© Guardian photo by Heather Taweel
Lynn Bradley and Wade MacRae of the Native Council of P.E.I. speak to MLAs on the provincial Standing Committee on Health and Social Development. The committee is holding public hearings on the issue of prescription drug addiction in P.E.I.
Editor: I have been following the media’s coverage of the public hearings on drug addiction and drug abuse with a great deal of interest and more than a little concern. As a physician with a special interest in chronic pain and addictions, I am well aware of the problems caused by the indiscriminate use of illicit drugs, the use of prescription medications for purposes not intended by the prescriber, and the ravages of tobacco and alcohol. We should keep in mind that the personal and societal costs of alcohol and tobacco misuse far outweigh the costs of illicit use of drugs, including the use of prescription drugs for illicit purposes.
I have heard many references to personal stories of death and destruction caused by misuse of drugs, but, unfortunately, have seen very little research substantiation of the scope of the problem and, whether. In fact, the prevalence of drug abuse and addiction on the Island has changed much over the past 10 years. Prevalence is defined as the number of people in a population who have a condition, usually expressed as a percentage of the total population.
If you do a search on “Dr. Google” and ask the question “what is the prevalence of drug addiction on P.E.I., in Canada or in the United States?” you will not find an answer, because nobody knows for sure. You will find statistics on drug dependence and abuse in the 2011 U.S. National Survey on Drug Use and Health produced annually by the U.S. Government’s Substance Abuse and Mental Health Service Administration (SAMHSA) and reports on Canadian drug and alcohol use and harm (CADUMS, 2011). Interestingly, the Canadian statistics, which are broken down by province, are replete with statistics withheld because of high variability in the data analyzed, read not trustworthy.
If you can believe what is reported in CADUMS, Prince Edward Island falls in the lower half of drug use and harm when compared to other provinces, and has done so since national statistics started to be collected in 2004. Unfortunately, there is very little information reported about P.E.I., presumably because those responsible for gathering health information haven’t addressed the particular issue of drug abuse and addiction or, heaven forbid, haven’t analyzed and/or shared this information with other agencies nationally.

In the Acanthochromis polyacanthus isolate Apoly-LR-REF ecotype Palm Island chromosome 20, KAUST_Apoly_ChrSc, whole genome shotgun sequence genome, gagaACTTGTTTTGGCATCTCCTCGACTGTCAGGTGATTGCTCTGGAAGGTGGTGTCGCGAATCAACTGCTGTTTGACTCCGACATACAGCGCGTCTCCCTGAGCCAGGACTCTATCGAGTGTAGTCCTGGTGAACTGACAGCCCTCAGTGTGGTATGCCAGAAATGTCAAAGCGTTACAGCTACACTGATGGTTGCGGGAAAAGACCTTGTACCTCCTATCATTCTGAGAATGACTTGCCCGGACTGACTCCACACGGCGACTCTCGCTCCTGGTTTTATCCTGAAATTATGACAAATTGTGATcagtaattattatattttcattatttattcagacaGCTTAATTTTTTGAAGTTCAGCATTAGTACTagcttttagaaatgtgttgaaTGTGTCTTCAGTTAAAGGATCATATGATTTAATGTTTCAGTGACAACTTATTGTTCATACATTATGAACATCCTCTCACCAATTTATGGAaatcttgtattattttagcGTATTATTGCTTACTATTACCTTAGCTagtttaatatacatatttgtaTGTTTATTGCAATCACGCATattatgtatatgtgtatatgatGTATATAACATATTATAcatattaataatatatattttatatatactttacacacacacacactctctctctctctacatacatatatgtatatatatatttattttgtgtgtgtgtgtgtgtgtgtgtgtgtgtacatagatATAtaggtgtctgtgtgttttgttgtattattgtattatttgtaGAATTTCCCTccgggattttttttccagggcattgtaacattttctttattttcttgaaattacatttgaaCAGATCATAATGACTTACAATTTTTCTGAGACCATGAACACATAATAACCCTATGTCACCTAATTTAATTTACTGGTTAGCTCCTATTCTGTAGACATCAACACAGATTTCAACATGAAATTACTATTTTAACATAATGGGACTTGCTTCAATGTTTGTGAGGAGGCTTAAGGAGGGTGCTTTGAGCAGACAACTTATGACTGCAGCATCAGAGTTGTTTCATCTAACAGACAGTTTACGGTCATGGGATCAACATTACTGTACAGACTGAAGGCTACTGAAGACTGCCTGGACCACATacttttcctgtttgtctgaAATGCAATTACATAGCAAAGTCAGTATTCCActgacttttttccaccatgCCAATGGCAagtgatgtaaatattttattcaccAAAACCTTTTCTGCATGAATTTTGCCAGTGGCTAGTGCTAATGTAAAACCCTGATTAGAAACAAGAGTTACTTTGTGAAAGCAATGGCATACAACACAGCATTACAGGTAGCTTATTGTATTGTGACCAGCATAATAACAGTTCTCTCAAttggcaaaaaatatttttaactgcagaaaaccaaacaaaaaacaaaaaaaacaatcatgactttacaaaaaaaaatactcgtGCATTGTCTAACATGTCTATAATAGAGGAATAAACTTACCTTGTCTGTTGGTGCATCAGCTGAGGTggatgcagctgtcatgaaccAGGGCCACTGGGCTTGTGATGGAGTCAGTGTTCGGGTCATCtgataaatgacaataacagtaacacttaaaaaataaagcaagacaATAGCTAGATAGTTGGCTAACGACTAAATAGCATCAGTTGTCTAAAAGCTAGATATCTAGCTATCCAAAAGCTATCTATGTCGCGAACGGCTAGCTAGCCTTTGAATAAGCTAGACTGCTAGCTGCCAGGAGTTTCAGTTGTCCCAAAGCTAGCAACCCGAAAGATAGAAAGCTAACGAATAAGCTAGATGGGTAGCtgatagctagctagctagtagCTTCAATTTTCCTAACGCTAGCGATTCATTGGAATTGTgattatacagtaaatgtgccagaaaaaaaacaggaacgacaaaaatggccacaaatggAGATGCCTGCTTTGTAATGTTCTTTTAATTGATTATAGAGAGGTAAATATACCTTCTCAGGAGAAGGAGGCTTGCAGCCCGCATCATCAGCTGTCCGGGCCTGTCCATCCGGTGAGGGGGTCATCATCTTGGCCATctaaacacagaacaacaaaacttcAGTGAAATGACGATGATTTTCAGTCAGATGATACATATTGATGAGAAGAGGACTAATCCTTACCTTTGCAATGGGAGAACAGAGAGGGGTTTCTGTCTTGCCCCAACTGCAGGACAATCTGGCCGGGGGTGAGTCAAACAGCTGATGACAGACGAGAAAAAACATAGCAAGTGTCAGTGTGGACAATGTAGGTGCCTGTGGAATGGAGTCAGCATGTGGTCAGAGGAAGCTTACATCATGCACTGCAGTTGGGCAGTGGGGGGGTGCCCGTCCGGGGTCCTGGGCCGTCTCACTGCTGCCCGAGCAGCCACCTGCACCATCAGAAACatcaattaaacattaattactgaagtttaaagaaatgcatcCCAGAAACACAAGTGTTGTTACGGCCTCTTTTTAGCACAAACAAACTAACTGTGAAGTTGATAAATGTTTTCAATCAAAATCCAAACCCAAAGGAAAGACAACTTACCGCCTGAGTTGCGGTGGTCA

What I have gathered from an extensive review of the literature is that drug abuse and addiction are serious problems on P.E.I., but not more so than anywhere else. According to available information, addiction and abuse have been with us forever; only the drug of choice at the moment changes and is highly dependent on availability, cost and cultural acceptance. The abusive drugs of choice today are alcohol, nicotine, caffeine, marijuana, opiates, stimulants and tranquilizers.
The “war on drugs” in the U.S.A. and Canada is an abject failure. All it has succeeded in doing is driving drug usage underground, improved the financial lot of a whole bunch of people with vested interests and afforded an additional employment opportunity for law enforcement agencies, the prison system and the drug rehabilitation industry, all of whose ranks have expanded exponentially across North America since Richard Nixon declared the U.S Government’s “War on Drugs” in 1971 and we started locking up more and more drug users, but not their suppliers so much. We should ask ourselves, for what purpose? Incarceration does nothing to decrease the prevalence of drug abuse or addiction in the community.
It is a weak deterrent, at best, and a terribly expensive one to boot. People who suffer from drug abuse and addictions do need our help, and simply incarcerating them in a brief detox program, as exists today at Mount Herbert, is inadequate. Ongoing outpatient rehabilitation is essential to recovery, especially for those who have become addicted. Twelve-step programs are more effective for drug abusers and not as successful for those people who are suffering from the brain disease of addiction, a chronic disease which acts the same way as other chronic diseases like diabetes, coronary heart disease, waxing and waning over the years, but never being “cured”.
If we are serious about decreasing the incidence of drug abuse on the Island we will need to identify and clarify our objectives and to develop a realistic plan to implement such a strategy.
Maybe the plan already exists in the currently unreleased government document on drug addiction and mental health, but we won’t know until we get a chance to read it. We may never solve the problem of drug abuse and addiction, a long-term issue which seems to afflict about eight per cent of the population, as best I can gather by extrapolating from available information.
The majority of these are non-addicted drug abusers and more amenable to deterrence and cure.
I am worried that government committees, comprised of members lacking professional knowledge of the subject matter being discussed, will precipitously develop public policy in the absence of enough objective evidence to make a reasoned rather than an emotional decision.
By Dr. Desmond Colohan
Special to The Guardian
Dr. Desmond Colohan is a P.E.I. pain medicine physician with a special interest in addictions and responsible public policy.